Ecological energetics in early Homo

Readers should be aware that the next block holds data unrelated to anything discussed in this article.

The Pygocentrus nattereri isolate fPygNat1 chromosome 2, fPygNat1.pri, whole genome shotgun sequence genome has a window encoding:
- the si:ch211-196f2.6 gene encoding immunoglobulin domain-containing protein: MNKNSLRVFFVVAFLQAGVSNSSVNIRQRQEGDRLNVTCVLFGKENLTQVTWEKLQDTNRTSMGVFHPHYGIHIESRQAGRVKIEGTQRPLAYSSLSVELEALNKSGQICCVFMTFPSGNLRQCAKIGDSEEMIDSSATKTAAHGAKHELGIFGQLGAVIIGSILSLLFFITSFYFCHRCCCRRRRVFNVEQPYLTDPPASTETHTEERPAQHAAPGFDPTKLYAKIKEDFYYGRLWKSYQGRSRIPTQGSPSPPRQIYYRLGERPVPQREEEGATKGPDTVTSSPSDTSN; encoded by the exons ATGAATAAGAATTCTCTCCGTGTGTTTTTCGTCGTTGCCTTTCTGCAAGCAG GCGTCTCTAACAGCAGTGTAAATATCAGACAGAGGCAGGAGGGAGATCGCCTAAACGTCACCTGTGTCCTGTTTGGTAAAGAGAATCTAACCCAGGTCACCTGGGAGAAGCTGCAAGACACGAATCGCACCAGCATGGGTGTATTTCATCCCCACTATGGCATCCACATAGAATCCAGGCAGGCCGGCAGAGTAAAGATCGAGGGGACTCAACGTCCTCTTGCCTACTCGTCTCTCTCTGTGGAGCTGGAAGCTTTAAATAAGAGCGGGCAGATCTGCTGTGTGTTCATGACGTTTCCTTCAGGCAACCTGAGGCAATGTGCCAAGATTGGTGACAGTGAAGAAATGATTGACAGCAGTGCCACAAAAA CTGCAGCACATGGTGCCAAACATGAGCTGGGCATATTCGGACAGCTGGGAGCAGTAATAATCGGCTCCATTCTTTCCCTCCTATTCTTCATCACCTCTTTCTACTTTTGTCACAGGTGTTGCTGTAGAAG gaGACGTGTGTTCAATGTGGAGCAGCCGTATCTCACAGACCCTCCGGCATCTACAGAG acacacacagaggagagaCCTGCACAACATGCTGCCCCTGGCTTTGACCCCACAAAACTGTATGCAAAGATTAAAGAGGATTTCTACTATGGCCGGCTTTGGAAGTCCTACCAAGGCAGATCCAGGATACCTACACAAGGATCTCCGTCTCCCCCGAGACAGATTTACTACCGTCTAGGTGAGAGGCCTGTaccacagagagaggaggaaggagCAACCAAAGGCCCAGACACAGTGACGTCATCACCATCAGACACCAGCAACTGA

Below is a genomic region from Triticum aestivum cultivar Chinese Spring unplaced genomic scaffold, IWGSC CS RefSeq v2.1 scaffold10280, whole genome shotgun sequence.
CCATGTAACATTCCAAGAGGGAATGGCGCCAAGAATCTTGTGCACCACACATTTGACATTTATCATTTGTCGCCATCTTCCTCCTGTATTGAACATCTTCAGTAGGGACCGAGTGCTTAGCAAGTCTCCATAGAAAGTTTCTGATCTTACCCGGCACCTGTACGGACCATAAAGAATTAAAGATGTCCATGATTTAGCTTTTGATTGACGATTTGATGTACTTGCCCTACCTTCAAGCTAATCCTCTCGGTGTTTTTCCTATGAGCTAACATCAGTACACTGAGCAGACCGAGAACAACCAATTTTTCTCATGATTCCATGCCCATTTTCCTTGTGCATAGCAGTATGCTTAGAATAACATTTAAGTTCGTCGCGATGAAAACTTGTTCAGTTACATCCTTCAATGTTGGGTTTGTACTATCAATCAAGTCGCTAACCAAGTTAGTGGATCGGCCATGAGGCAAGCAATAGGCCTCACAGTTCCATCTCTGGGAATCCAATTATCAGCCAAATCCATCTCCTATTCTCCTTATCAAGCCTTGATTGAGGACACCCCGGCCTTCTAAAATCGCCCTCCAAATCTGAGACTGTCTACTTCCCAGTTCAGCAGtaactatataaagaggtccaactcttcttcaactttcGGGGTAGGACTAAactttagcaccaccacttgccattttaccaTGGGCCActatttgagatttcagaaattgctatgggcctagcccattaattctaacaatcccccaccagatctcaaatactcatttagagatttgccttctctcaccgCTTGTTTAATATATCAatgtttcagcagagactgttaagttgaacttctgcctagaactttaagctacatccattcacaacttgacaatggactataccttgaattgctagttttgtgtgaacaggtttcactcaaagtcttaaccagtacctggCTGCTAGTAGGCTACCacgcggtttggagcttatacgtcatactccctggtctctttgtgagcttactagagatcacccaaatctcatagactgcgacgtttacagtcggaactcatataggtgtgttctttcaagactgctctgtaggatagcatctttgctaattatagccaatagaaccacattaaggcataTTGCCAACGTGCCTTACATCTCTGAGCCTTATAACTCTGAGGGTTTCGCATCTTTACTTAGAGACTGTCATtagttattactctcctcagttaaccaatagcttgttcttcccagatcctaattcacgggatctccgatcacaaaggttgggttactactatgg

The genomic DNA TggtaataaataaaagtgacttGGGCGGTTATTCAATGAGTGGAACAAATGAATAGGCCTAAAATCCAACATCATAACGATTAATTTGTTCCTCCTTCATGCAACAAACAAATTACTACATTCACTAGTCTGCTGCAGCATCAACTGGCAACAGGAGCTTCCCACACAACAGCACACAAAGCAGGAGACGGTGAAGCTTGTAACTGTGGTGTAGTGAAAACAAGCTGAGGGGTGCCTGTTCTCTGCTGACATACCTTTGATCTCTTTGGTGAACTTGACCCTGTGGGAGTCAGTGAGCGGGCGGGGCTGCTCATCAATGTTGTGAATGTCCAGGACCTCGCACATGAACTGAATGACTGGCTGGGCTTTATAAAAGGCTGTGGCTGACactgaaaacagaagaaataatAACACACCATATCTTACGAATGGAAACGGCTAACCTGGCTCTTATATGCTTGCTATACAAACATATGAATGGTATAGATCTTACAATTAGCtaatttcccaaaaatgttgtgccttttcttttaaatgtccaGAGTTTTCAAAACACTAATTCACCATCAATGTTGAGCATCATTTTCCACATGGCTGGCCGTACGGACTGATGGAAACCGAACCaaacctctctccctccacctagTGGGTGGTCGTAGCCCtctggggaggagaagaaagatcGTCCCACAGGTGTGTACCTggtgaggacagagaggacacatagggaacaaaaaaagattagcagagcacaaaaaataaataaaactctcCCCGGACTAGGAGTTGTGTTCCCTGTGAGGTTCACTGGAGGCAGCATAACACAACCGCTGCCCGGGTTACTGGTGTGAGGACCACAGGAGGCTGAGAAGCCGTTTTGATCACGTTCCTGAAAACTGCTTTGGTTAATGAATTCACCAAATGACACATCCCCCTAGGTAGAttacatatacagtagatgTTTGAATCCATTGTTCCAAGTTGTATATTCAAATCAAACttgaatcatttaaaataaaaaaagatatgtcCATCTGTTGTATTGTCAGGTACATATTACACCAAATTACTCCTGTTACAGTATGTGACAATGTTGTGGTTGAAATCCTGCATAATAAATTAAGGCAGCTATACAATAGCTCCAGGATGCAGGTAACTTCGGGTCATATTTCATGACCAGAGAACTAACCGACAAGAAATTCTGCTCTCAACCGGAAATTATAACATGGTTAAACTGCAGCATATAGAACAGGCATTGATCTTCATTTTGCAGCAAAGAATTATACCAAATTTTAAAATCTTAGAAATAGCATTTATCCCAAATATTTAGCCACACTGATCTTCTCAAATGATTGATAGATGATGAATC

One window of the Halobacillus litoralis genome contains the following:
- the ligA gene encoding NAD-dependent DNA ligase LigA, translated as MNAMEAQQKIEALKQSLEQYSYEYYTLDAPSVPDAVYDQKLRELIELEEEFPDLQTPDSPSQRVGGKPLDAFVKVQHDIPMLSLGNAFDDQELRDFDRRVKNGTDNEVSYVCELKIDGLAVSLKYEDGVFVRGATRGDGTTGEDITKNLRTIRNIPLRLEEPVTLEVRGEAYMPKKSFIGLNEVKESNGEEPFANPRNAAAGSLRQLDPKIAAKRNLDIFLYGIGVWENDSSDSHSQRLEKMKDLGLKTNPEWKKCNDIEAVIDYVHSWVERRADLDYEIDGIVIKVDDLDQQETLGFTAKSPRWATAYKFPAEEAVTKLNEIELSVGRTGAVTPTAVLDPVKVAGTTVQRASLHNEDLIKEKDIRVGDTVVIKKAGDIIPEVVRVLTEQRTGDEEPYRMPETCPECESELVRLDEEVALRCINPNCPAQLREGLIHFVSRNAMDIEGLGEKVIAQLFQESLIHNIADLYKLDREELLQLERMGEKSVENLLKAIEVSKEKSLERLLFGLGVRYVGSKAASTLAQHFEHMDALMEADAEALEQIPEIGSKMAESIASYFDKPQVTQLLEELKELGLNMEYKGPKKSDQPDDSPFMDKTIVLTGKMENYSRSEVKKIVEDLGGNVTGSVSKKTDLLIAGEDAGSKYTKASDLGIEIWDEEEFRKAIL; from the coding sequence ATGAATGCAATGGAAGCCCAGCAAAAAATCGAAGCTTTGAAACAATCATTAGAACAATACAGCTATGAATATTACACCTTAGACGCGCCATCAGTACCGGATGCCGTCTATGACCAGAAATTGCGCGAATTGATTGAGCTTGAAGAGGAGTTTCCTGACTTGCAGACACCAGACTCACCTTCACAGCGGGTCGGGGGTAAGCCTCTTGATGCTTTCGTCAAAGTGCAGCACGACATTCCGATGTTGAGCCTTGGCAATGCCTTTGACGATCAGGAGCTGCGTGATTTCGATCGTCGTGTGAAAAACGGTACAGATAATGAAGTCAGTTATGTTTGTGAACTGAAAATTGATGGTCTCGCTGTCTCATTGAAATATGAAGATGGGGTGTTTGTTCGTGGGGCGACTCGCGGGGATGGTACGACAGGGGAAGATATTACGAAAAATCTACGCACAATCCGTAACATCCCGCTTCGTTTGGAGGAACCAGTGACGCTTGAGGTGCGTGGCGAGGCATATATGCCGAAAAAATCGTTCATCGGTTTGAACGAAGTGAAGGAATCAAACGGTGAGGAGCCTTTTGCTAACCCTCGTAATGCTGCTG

Models for the origin of the genus Homo propose that increased quality of diet led to changes in ranging ecology and selection for greater locomotor economy, speed, and endurance. Here, I examine the fossil evidence for postcranial change in early Homo and draw on comparative data from living mammals to assess whether increased diet quality has led to selection for improved locomotor performance in other lineages. Body mass estimates indicate early Homo, both males and females, were approximately 33% larger than australopiths, consistent with archeological evidence indicating an ecological change with the origins of our genus. However, many of the postcranial features thought to be derived in Homo, including longer hind limbs, are present in Australopithecus, challenging the hypothesis that early Homo is marked by significant change in walking and running performance. Analysis of energy budgets across mammals suggests that the larger body mass and increased diet quality in early Homo may reflect an increase in the hominin energy budget. Expanding the energy budget would enable greater investment in reproduction without decreasing energy available for larger brains or increased activity. Food sharing and increased adiposity, which decrease variance in food energy availability, may have been integral to this metabolic strategy. © 2012 by The Wenner-Gren Foundation for Anthropological Research.All rights reserved.
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